Sold out concerts – a blessing or a curse?

By January 13, 2014Commentary

Yesterday’s first-ever Schubert Club Mix concert at Aria in Minneapolis was sold out.  To be fair, we (and presenting partner Liquid Music) were fairly confident that together we would sell out.  The concert featured the extraordinary violinist Hilary Hahn with a very special musical partner in German pianist (or rather prepared pianist) Hauschka.  Liquid Music has an enthusiastic following, so does The Schubert Club and with special artists like these, the 500 tickets went quickly.  (I could add too that having local media partners like MPR, the Star Tribune and the St Paul Pioneer Press who throw their enthusiasm behind many of our presentations is invaluable too.)

“Sold out.”  Let’s face it, that’s a nice problem to have.  You know you have maximized the revenue, and we’re in a position to encourage ticket buyers for future similar events to please think about buying their tickets earlier.  Furthermore I think it’s fair to say that for the audience member, when you attend a sold out performance, you sense you’re participating in something special; something lots of fellow community members want to be at.  You’ve picked “a winner.”

But selling out concerts has its challenges too.  I myself don’t answer the phones in our box office, but I’m told that people can get upset when they learn there are no tickets left.  Box office staff end up having to respond coldly to people asking for special understanding.  We at The Schubert Club really don’t want to be in the business of disappointing people or making them unhappy.   It’s a sensitive issue.

Should we have planned on presenting two performances?  With the benefit of hindsight, I believe in this instance we might have actually been able to sell out two performances.  But it adds expense, and there’s a big risk – you certainly don’t want to end up with egg on your face with two half-full performances.

Of course in reality, not many classical music performances do sell out.  So some of us who attend regularly (and I include myself) have become a little complacent about buying tickets. 

So, a word of advice at least as far as it relates to The Schubert Club:

Music in the Park Series:  this chamber music series in St Anthony Park (now in its 35th anniversary year) almost sells out on subscription.  So if you like the look of specific performers and programs and don’t want to buy the subscription package, buy your single tickets early.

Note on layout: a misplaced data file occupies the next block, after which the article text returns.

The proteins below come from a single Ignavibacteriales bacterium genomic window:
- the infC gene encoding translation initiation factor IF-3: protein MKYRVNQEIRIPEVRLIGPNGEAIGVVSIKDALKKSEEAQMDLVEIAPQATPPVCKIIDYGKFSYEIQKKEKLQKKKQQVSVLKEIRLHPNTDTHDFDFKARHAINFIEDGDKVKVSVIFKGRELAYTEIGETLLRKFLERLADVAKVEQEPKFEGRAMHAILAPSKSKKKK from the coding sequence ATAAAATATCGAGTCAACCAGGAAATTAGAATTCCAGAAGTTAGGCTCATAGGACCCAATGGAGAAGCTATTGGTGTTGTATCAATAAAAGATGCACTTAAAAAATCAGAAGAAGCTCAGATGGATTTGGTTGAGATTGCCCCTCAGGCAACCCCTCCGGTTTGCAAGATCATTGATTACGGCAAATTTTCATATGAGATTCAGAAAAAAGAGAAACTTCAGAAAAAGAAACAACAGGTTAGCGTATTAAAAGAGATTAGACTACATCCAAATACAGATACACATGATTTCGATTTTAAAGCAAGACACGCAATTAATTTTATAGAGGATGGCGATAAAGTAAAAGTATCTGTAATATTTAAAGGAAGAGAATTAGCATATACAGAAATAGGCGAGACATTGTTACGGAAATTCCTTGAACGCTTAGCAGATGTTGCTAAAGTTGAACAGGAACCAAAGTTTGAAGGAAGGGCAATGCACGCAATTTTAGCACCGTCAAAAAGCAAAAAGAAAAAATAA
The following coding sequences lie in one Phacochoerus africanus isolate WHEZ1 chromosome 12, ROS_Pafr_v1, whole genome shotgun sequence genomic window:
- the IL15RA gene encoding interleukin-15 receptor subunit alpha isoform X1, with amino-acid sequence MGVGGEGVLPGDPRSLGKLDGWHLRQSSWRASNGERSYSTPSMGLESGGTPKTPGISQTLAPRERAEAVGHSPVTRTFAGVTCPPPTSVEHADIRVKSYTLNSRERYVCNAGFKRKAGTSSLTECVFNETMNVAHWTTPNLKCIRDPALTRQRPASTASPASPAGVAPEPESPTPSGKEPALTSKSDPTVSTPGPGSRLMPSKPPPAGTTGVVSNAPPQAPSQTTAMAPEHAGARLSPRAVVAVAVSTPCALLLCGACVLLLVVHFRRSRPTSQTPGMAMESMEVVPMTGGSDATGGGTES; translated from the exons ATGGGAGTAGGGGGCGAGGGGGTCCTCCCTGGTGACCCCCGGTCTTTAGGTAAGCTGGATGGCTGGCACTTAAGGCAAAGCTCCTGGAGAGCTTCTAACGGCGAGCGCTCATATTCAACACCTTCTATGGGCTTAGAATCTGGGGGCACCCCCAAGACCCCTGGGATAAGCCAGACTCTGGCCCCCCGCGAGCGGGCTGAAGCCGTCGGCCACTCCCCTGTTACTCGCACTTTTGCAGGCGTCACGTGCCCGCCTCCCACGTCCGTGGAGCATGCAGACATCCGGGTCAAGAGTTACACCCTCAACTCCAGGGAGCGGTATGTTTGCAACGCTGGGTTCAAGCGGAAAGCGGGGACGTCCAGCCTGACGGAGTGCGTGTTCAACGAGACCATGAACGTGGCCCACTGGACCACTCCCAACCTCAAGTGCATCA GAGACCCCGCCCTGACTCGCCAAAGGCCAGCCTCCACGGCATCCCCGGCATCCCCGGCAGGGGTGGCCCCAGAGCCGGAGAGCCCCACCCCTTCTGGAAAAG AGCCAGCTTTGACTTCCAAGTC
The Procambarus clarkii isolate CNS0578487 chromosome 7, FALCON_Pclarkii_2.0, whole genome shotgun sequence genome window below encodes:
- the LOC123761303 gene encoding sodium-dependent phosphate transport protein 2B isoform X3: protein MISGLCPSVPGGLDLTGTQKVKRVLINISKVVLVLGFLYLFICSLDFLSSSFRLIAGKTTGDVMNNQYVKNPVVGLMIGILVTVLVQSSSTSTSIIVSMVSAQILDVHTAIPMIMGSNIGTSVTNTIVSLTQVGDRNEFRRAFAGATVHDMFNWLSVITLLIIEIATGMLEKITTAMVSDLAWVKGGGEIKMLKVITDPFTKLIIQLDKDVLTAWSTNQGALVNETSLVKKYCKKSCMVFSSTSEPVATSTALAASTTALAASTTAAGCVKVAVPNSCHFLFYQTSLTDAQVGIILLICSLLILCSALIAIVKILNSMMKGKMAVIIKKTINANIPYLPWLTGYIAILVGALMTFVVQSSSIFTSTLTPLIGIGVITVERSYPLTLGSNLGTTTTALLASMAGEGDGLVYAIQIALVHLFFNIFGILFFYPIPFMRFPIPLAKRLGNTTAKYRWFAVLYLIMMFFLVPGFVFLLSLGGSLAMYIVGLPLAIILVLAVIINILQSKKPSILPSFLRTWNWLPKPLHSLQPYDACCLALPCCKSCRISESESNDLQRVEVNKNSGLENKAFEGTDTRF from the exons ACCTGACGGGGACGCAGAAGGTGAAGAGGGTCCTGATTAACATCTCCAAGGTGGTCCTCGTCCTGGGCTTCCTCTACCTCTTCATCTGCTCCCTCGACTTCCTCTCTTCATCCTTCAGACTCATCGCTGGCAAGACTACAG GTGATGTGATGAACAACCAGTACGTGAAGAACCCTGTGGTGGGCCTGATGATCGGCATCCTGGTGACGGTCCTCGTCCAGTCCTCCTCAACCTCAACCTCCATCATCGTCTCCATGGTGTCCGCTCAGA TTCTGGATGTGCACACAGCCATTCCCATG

Lunchtime Courtroom Concerts at Landmark Center:  these are free concerts and you can’t buy or reserve a seat in advance.  They’re popular and we normally come close to filling our 100+ seating capacity.  But in my two years here, we’ve only had to turn people away just once.  If there’s a way to squeeze in a few more seats we will!

Schubert Club Mix:  there are two more concerts this season.  If you’re curious to hear a concert in Aria and weren’t able to get a ticket for yesterday’s performance, buy a ticket soon for April 13 or June 3 (or both!)

International Artist Series:  the recitals featuring the biggest names do sell out.  If you are thinking about coming to hear Dmitri Hvorostovsky in May, phone the box office today!  They might still have a handful of tickets available.  For most IAS recitals however, we do tend to have some tickets available right up to the day of the concert.  But you will of course have a better chance to get a good seat if you call us sooner rather than later.

In short, we really don’t like disappointing people!  So help us out by buying early and in turn, I apologize upfront for those time when we don’t have a ticket to sell you. 



One Comment

  • Caleb says:

    There always has to be a limit on tickets due to the limitations on seating and room. It is essential to buy tickets early to ensure that you have a seat for the concert or event.